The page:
LBB> The whole premise of Creative Business Transformation - that creativity can overhaul businesses in really powerful and unexpected ways - would seem a no-brainer to anyone who understands creativity… but to what extent do you think clients are really open to and engaging with creative thinkers on that level?

Ronald> I believe clients are seeking wider engagements with their partners to help them find modern and bigger solutions for the business. In the last few years, we have seen the dramatic shift of clients moving from just campaigns to true relationship building solutions, be it inside or outside of the organisation. Cross-disciplined partners who can help their clients connect the dots between strategy, technology, consultancy and creativity will be the ones who survive these disruptive times.

LBB> What impact has the pressure of the pandemic had on that? Has it changed perceptions on the role of creative problem-solving in business?

Ronald> Covid has been devastating for many people and businesses, and I hope we truly turn the corner all around the world. But there was a silver lining during covid. Businesses have had to move at lightning speeds to stay in business – from being relevant to pivoting the organisation’s approach, products, services, customer experiences and go-to-market strategies. It’s been very challenging, but difficult times have also brought out the best in people and businesses.

LBB> It’s the first in-person Cannes since the start of the pandemic, and is such a pivotal moment for an industry that’s been massively disrupted. How do you think that’s going to shape your thinking about your category in particular?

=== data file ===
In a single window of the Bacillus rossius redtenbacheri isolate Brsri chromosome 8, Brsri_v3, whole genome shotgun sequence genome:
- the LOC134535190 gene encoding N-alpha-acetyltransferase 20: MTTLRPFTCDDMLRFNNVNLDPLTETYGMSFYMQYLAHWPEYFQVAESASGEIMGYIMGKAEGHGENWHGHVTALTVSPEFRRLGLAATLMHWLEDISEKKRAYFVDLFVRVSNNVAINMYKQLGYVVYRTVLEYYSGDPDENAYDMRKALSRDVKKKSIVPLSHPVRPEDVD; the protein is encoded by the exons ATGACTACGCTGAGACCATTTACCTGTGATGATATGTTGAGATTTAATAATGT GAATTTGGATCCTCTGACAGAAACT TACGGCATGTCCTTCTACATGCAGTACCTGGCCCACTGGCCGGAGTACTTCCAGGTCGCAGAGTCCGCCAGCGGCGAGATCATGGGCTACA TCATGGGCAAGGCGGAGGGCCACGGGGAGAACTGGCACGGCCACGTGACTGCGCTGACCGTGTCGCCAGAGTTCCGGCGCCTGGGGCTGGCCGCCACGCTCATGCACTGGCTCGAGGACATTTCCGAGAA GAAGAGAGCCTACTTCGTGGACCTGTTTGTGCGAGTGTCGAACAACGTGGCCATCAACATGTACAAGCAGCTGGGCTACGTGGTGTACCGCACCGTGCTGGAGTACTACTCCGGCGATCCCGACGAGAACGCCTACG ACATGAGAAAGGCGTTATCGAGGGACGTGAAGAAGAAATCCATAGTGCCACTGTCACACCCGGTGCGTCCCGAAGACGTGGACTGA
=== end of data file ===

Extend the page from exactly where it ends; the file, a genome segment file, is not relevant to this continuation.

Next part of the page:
Ronald> Nothing beats being with people in real life. And the fully booked Cannes hotels and restaurants this year is an indication that the creative community and marketers can’t wait to be in person too. For judging, virtual sucks. Like I mentioned earlier, judging experiences are inspiring learning experiences. When you’re in a room with some of the most thoughtful professionals in the industry, you grow. I love the off-the-cuff discussions, interjects, coffee break chats, non-verbal expressions and camaraderie. And that’s even more important for our Creative Business Transformation jury because it’s only Year 2 and we are still defining what this category means for the future of our industry. And no virtual heart, clap or smiley face emoji can beat that.

LBB> The business transformation space is one where the agency world and the consultancy world kind of comes crashing up against each other.  How do you assess the dynamics between these worlds now?

Ronald> No matter which world we work in, we need to forget old muscle memory and build new strengths. Consultancies are adding creative offerings and creative agencies are expanding into consultative spaces. In the end, those who can truly remove internal silos and bring their diverse offerings together will be successful. The creative industry needs to transform itself before we can help our clients transform their businesses.

LBB> In your eyes, what have been some of the most powerful examples of creative business transformation that you’ve seen?

Ronald> I’ve seen many strong examples in the entries this year, but cannot comment just yet. But from last year, my favourites were Carrefour ‘Act for Food’ and Michelob Ultra ‘Contract for Change’. Both transformational for their businesses and their industries.